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Inspiring battles at Chess Olympiad for People with Disabilities

Following two days of competition, there are now six teams with a perfect score. However, for many, the socialising aspect and the atmosphere seem to be the most significant factor.

The second day of the Olympiad started with the first move ceremony, carried out by Darija Kisic Tepavcevic, a doctor and epidemiologist who is currently serving as the Serbian minister of family welfare and demography.

As a doctor, Darija Kisic Tepavcevic was intrigued by the event and discussed with FIDE President Arkady Dvorkovich how chess benefits people with disabilities. During the conversation, she posed a curious question – are the players in the event matched by their disability? That is a fair point as, arguably, a person with a hearing impairment is not in the same position as someone who is visually impaired or suffering from a severe physical disability.

Thomas Luther, head of the FIDE Commission for players with disabilities, said that it would have been fair to match people based on their disabilities but that in such s case, we would have several mini-tournaments, and that wouldn’t be practical given the current circumstances.

“This is the first Olympiad for people with disabilities, and for us, this is primarily about bringing everyone together as one, as a Family – which we are. Hopefully, in the future, we will have many hundreds or a thousand participants, and we can put each competitor in a group of people who have a similar disability”, Luther explained.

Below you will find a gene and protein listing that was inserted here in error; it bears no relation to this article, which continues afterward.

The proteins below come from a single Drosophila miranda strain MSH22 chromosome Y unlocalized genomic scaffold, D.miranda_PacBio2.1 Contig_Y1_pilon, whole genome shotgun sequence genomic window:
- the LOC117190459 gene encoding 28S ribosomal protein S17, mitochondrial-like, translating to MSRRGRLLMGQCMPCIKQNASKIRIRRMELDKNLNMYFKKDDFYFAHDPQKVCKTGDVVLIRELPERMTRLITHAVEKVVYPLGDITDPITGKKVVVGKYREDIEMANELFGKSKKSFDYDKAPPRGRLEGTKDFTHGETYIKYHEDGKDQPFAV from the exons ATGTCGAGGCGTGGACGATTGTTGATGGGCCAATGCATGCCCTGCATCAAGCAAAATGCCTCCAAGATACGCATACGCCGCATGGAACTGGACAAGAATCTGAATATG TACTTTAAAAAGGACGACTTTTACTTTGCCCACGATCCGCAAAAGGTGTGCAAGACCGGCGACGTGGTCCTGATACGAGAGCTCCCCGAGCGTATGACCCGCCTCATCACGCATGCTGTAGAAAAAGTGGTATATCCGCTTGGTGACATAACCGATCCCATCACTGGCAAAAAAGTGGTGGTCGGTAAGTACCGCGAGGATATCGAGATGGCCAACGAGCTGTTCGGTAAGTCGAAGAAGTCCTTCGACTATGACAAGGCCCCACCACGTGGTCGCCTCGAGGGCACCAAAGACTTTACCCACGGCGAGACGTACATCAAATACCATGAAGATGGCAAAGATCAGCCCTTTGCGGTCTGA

Just two days into the event, the atmosphere in Belgrade is distinctive compared to typical chess events. Unlike in other top tournaments – especially those for the chess elite – where participants usually quickly depart the playing area after their game, at the Olympiad for people with disabilities, many players stick close to the playing area or sit together with their teammates or players from other countries to analyse their games. The ambience is reminiscent of a friendly chess club where everyone smiles and talks to each other. But still, while the atmosphere may be friendly, the games are serious.

The twists and turns of Round 2

The top-seeded team of Poland got an early boost against the international squad of IPCA when IM Jacek Stachanczyk gave a lesson in opening tactics to Artem Andriienko from Ukraine:

13.Nd5! The pawn on b4 can’t be protected (13…a5 14.Bb5); capturing exd5 loses Queen (13…exd5 14.exd5+); and after 13…Nxd5 14.exd5 Qxd5 (14…Qc8/Qd7 15.Nb6) 15.Be4 the black bishop is lost. One of the youngest participants of this tournament in Belgrade chose not to suffer long and resigned right away.

Later on, a draw was agreed on the first board, and FM Marcin Molenda extended the lead to 2.5:1.5, compensating for the loss of Pawel Piekielny against Eugenio Campos from Angola.

Israel was ruthless with 3.5:0.5 against the first team of the host country, Serbia. Aleksandra Aleksandrova executed a swift mating attack, and Andrei Gurbanov demonstrated a temporary sacrifice to liquidate into a won endgame against Dragan Zivic:

25.Nb6+! Nxb6 26.Rxd8+ Kxd8 27.Bxd6+ Qxb6 28.Qe8+ Kc7 29.Qe5+ Bd6 30.Qg7+ Kb8 31.Qxh8+ and White won on move 34 1-0